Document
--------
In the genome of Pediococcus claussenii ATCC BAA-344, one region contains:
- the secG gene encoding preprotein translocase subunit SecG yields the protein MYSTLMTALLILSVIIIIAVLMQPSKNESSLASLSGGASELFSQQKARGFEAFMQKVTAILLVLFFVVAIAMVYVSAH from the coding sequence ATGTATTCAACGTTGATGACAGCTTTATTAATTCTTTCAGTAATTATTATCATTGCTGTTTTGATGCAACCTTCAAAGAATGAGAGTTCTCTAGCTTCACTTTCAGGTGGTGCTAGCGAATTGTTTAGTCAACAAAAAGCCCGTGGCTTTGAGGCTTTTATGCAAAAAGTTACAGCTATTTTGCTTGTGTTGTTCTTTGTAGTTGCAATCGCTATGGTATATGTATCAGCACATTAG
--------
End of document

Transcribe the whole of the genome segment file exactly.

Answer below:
In the genome of Pediococcus claussenii ATCC BAA-344, one region contains:
- the secG gene encoding preprotein translocase subunit SecG yields the protein MYSTLMTALLILSVIIIIAVLMQPSKNESSLASLSGGASELFSQQKARGFEAFMQKVTAILLVLFFVVAIAMVYVSAH from the coding sequence ATGTATTCAACGTTGATGACAGCTTTATTAATTCTTTCAGTAATTATTATCATTGCTGTTTTGATGCAACCTTCAAAGAATGAGAGTTCTCTAGCTTCACTTTCAGGTGGTGCTAGCGAATTGTTTAGTCAACAAAAAGCCCGTGGCTTTGAGGCTTTTATGCAAAAAGTTACAGCTATTTTGCTTGTGTTGTTCTTTGTAGTTGCAATCGCTATGGTATATGTATCAGCACATTAG